In the times of castles rulers were proud to have exotical plants in their gardens like lemon and oranges. As winter in middle Europe are to cold for these kind of plants buildings were set up in the gardens to house them during winter time. These buildings are called Orangerie. Also in the Hofgarten of the residence in Ansbach you will find a quite large one.
It was margravine Christiane Charlotte who ordered the construction of the Orangerie to make Ansbach more beautiful. In 1726 to 1727 the building process took place. The Orangerie was used to keep various temperature sensitive plants, mainly from the type citrus.
Nowadays inside the Orangerie you will find a restaurant and two large rooms which can be rented for events and where concerts are hold.
The monument of Kaspar Hauser shows the scene when he first showed up in the streets of Nuremberg holding a note in his hands and pretending he was locked away in a tiny cell since he was baby. The other figure shows him when he became 'civilized'. Also the note that he had with him at first is part of the monument.
In the Hofgarten close to the Orangerie you can have a look at a monument commemorating the mysterius Kaspar Hauser.
On the monument you can read in latin: "On this spot an unknown was murdered by an unknown". Kaspar Hauser is one mystery in German history.
See the link below for more information about him.
The monument found in the Hofgarten close to the Orangerie is dedicated to Johann Peter Uz. He was poet and official of the margrave. He lived from 1720 to 1796.
The bronze figure was made by Carl Alexander von Heideloff in 1825.
On the base you can read the inscription saying:"To the wise, to the poet, to the friend of mankind. His admirers."
The link below leads to German wiki...
The Residence developed from a late medieval building complex. Its todays look was formed in the 18th century by Gabriel di Gabrieli and Karl Friedrich von Zocha. Leopold Retti made the interior in early rococo style.
Inside of the residence you can visit a galerie with paintings from the margraves collection aswell as an exhibition of porcelain from Meissen.
In the Hofgarten of the residence in Ansbach you will find the Herb Garden. Inside you will find an information board commemorating the doctor Leonhart Fuchs. He lived from 1501 to 1566.
Leonhart Fuchs was the personal doctor of the Margrave Georg von Brandenburg here in Ansbach from the year 1527 to 1543. As in that time medicine was mainly based on herbs and plants found in the nature, Leonhart Fuchs did extensive studies on plants and their ability to heal different illnesses. Collecting this information and putting this together into a book made him to become the 'father of botanic'.
In the year 1696 to 1697 Charles Plumier who was royal botanist of king Luis XIV discovered a plant on the western part of Hispaniola (nowadays Haiti). He named this plant after Leonhart Fuchs, you might know this plant as Fuchsia.
If you enter the park (Hofpark) belonging to the Residence Castle in Ansbach you will notice a smaller garden on theside. It is the herb garden with several different herbs that were used as medicine in the past. Small signs show you which plants are growing there. Some parts of this interesting shaped garden are also planted with grass, but have a look around.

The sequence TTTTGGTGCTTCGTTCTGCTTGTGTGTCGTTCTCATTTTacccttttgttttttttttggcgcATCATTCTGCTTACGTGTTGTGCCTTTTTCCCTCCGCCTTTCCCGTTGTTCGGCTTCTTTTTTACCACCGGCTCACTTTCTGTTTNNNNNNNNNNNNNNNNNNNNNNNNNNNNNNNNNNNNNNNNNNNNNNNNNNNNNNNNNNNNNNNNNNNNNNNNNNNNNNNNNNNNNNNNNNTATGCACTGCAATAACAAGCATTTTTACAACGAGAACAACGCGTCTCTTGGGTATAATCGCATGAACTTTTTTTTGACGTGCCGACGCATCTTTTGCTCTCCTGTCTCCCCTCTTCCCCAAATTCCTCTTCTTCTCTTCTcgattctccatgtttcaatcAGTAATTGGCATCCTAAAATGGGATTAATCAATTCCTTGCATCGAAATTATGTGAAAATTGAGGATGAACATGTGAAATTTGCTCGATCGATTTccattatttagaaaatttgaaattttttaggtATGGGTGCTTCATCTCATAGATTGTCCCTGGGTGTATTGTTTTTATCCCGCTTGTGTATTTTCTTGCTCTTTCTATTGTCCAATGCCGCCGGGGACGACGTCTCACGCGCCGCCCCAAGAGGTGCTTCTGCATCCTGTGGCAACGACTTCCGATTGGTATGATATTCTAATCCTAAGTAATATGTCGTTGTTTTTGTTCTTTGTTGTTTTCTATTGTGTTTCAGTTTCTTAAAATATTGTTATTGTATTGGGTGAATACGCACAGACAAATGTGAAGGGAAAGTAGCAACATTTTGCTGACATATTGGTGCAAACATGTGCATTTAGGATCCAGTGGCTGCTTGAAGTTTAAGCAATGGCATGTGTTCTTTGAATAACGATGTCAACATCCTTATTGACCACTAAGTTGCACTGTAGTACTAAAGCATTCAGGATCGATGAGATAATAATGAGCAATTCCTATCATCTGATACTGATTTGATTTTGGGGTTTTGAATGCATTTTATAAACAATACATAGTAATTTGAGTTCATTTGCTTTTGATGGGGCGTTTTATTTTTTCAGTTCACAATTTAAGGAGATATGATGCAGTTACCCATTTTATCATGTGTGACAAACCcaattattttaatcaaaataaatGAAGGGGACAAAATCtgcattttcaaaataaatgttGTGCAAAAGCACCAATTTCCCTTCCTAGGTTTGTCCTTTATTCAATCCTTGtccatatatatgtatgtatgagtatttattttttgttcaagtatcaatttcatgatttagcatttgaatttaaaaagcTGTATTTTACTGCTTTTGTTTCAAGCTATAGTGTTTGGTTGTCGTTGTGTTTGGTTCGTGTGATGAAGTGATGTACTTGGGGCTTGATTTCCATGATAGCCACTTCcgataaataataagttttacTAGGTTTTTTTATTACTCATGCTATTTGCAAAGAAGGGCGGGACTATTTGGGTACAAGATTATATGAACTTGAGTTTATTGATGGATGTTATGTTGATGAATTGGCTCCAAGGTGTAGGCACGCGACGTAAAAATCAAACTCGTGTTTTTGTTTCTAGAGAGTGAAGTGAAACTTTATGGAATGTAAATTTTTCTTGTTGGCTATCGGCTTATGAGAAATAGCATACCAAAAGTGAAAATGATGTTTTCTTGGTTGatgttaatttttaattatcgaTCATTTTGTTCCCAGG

Inside the St. Gumbertus Church you will find the largest baroque organ of Franconia. Originally it was built by Johann Christoph Wiegleb who was born on the 18th of March 1690 in Heldritt and died on the 15th of November in Steppach. After years of education and being organ constructor for the Earl of Hohenlohe-Waldenburg-Schillingsfürst, in 1739 Wiegleb became the organ constructor for the residence of Ansbach.
The original organ was built by him from 1736 to 1739. Unfortunately the people in power at that time did not recognize the knowhow and genius of Wiegleb and did not treat the organ as they should have done (no cleaning and reparing in time). So the organ became bad over the years. At a certain point a major reparing had to be done and the organ had to undergo a lousy repair. Only a few parts of the interior remained, but the quality and sound of the new organ was by far not as the original. The beginning of this millennium a new repair had to be done and people decided to do a reconstruction of the old organ. A company in the Netherlands (Orgelmakerij Reil in Heerde) got the order and made a reconstruction in 2004 – 2007. Now throughout the year concerts take place in the St. Gumbertus Church with the sound of the original Wiegleb Organ.
The church St. Gumbertus is named after Gumbert. He lived during the 8th century. Around 750 he founded a monastery in Ansbach. Gumbert was elected as abbot of Würzburg, but died during the election. He was declared a Saint. In the art he is shown with a crook and a model of a church.
In the church you will find art and parts of a millennium. The crypta originates from 1040, the Georgs Chapel from the 14th century, the Knights-of-the-Svan Chapel from the 16th century and the part which Margrave Carl Wilhelm Friedrich ordered to be built in 1738.
You will notice that the church is relatively neutral inside, it is a protestant church. Nevertheless it is quite representative in its size and style.
Notice the largest baroque organ in Franconia.
Check the linked page for a 'virtual' walk through the church St. Gumbertus.
There are several fountains in Ansbach with beautiful artwork.
Photo 1: Markgraf Georg Brunnen (Margrave Georg Fountain).
Photo 2: Markgraf Karl Fountain (Margrave Karl Fountain).
During wintertime the basin of the fountains are covered to protect them. So you only see the figures.